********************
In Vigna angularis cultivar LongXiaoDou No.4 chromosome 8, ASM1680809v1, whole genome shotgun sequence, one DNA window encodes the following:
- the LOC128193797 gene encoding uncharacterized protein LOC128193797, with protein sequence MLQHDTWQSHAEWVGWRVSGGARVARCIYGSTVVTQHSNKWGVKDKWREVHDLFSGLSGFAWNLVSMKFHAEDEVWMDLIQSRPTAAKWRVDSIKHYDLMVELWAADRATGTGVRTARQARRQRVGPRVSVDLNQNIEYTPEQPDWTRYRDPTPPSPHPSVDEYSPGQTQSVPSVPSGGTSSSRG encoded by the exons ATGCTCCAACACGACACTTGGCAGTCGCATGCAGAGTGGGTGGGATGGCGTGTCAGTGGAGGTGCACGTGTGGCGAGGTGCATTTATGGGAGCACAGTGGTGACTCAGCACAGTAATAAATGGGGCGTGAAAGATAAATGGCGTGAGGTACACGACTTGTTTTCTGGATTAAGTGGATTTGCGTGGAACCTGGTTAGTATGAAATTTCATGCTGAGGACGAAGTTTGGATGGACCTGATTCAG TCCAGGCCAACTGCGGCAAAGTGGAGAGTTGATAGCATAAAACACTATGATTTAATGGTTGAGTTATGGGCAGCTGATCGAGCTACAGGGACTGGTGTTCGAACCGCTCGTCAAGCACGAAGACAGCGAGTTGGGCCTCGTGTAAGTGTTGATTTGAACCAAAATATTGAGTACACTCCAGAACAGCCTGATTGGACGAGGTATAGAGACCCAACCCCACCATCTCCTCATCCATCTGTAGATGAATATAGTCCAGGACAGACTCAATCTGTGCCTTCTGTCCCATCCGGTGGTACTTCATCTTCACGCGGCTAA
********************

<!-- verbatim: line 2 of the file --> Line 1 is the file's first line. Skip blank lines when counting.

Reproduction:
- the LOC128193797 gene encoding uncharacterized protein LOC128193797, with protein sequence MLQHDTWQSHAEWVGWRVSGGARVARCIYGSTVVTQHSNKWGVKDKWREVHDLFSGLSGFAWNLVSMKFHAEDEVWMDLIQSRPTAAKWRVDSIKHYDLMVELWAADRATGTGVRTARQARRQRVGPRVSVDLNQNIEYTPEQPDWTRYRDPTPPSPHPSVDEYSPGQTQSVPSVPSGGTSSSRG encoded by the exons ATGCTCCAACACGACACTTGGCAGTCGCATGCAGAGTGGGTGGGATGGCGTGTCAGTGGAGGTGCACGTGTGGCGAGGTGCATTTATGGGAGCACAGTGGTGACTCAGCACAGTAATAAATGGGGCGTGAAAGATAAATGGCGTGAGGTACACGACTTGTTTTCTGGATTAAGTGGATTTGCGTGGAACCTGGTTAGTATGAAATTTCATGCTGAGGACGAAGTTTGGATGGACCTGATTCAG TCCAGGCCAACTGCGGCAAAGTGGAGAGTTGATAGCATAAAACACTATGATTTAATGGTTGAGTTATGGGCAGCTGATCGAGCTACAGGGACTGGTGTTCGAACCGCTCGTCAAGCACGAAGACAGCGAGTTGGGCCTCGTGTAAGTGTTGATTTGAACCAAAATATTGAGTACACTCCAGAACAGCCTGATTGGACGAGGTATAGAGACCCAACCCCACCATCTCCTCATCCATCTGTAGATGAATATAGTCCAGGACAGACTCAATCTGTGCCTTCTGTCCCATCCGGTGGTACTTCATCTTCACGCGGCTAA